One of my happiest memories as a father is the night I took my son to see a musician who wrote one of the saddest songs ever written.
For close to 25 years, I’ve been a fan of cult singer-songwriter Richard Thompson, formerly with the 1960s folk-rock band Fairport Convention. My wife, Beth, and I chose one of his songs for the first dance at our wedding, I wear my Richard Thompson baseball cap regularly and I refer to my autographed songbooks to look up his lyrics.
Those lyrics, though, posed a bit of a problem for a father trying to introduce his very young son to music and musicians. The words are almost always dark, bleak, biting and bitter. The lyrics for arguably the Most Depressing Song Ever portray a man talking to an infant:
Life seems so rosy in the cradle, but I’ll be a friend, I’ll tell you what’s in …
When my first baby was a year old, my mother-in-law came to me with a serious piece of news: my son needed speech therapy. She knew this, because her good friend was a speech therapist and when my mother-in-law described my baby’s development to her, it was evident they needed to step in. They advised immediate professional intervention.
I was floored. And, coincidentally, speechless. Not by the revelation—I happened to think that my son’s speech was on target, and I was right—but by the audacity of these two women, discussing my child and making pronouncements. As a new parent there were so many things I was unprepared for, but how to deal with the never-ending stream of well-meaning and not so well-meaning dollops of wisdom was dizzying.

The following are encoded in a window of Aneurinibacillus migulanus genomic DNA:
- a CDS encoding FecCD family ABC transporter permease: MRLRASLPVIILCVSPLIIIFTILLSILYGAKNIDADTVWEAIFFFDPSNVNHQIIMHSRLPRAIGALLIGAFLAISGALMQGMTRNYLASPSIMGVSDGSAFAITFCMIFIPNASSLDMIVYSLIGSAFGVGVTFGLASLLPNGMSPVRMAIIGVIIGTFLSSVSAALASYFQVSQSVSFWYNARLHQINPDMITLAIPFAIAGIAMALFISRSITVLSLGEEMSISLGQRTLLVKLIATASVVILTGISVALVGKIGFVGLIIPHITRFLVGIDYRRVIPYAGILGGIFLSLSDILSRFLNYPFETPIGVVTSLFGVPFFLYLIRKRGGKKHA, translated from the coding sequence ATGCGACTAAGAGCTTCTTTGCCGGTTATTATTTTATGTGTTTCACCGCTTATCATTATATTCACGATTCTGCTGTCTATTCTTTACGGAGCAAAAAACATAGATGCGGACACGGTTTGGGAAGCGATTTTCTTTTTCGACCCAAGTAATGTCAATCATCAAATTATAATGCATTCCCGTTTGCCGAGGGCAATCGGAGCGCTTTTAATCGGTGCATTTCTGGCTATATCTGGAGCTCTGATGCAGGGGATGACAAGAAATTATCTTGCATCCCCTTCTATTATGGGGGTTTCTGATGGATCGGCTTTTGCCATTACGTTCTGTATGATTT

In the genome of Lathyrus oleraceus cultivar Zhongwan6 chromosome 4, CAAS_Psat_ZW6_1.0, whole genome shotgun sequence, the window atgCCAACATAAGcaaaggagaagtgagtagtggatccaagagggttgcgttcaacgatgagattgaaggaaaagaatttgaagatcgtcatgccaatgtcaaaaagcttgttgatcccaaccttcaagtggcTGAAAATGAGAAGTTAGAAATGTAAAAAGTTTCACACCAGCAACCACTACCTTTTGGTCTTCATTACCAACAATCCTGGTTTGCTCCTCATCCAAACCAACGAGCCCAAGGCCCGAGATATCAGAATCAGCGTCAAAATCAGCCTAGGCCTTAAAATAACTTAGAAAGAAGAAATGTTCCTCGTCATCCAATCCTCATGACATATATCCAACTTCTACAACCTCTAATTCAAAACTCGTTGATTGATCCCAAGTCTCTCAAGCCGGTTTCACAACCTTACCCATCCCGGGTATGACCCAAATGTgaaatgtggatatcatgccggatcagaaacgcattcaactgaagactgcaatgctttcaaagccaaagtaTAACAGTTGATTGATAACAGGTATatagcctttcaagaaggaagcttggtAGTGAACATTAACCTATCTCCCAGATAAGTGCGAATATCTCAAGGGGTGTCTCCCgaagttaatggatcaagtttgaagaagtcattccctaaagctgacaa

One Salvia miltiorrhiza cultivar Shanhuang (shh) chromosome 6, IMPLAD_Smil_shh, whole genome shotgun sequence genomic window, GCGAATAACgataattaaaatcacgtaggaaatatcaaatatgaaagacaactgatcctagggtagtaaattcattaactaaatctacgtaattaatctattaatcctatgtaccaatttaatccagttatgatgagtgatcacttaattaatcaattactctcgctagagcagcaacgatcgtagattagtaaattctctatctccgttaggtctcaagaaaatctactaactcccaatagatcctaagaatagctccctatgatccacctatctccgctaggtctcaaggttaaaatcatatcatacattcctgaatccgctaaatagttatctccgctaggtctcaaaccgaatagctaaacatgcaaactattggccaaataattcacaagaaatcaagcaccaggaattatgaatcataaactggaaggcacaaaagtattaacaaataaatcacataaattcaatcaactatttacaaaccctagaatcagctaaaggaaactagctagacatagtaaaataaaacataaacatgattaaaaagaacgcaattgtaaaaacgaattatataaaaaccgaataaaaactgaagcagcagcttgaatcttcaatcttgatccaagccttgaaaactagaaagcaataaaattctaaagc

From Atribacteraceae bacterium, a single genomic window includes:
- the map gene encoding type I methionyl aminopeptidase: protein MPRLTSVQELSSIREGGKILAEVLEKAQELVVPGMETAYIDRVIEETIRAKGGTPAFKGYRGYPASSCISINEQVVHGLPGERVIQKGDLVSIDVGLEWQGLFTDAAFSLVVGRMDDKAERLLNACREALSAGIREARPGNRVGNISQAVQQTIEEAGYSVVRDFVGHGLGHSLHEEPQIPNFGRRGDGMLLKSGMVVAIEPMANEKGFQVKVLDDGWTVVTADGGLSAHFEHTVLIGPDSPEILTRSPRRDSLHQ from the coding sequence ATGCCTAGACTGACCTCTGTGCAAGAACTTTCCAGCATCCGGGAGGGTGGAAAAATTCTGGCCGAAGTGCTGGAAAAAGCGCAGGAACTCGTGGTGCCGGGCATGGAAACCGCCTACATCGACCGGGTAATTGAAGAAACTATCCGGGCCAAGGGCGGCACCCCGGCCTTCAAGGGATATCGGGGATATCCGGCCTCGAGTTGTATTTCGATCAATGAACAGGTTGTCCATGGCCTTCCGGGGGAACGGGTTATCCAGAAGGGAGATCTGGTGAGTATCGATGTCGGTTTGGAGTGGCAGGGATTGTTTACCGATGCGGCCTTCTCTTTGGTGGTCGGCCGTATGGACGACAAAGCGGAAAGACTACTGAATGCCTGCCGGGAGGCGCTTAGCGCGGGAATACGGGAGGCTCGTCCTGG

I’ve learned a one or two things as a mother, so let me give you some advice about all that advice.
First, follow your instincts. Each child, each parent, each family is unique. You will have to find your own way, discover your own solutions for the myriad of challenges that you face, from the baby who won’t sleep, to taming toddler–and teenage–tantrums.
You can listen, you can file information away, but you are never obligated to take anyone’s kibitzing seriously. Just smile and say thanks. You can read all the baby and child books you want…
Listening to an NPR show discuss the Ferguson, MO, shooting in the car this morning, my daughter asked, “Why don’t they just call people by their name? Not black or white, they have a name. I just want to know their name and if they are good people.”
“I just don’t look good in pictures,” was what my mother would say. It was a statement, a fact.
Her mother had probably told her that, more than once.
She was a pawn for her socially climbing mother, an only child in New York City, stained by her parent’s divorce. She spent her childhood being braided and straightened and showcased.
There are so many pictures of my mother as a child. Professional, expensive photos. I can feel the scratchy wool stockings, tight patent leather shoes and pinching hair clips when I look at them.
My mother would look at a one of these pictures and say, “Look, you can see how I was getting fat there.”
My mother found her rebellion after my father moved her out to the country. But she truly came into her own when he died, and she was left with two young children. For some women, the second …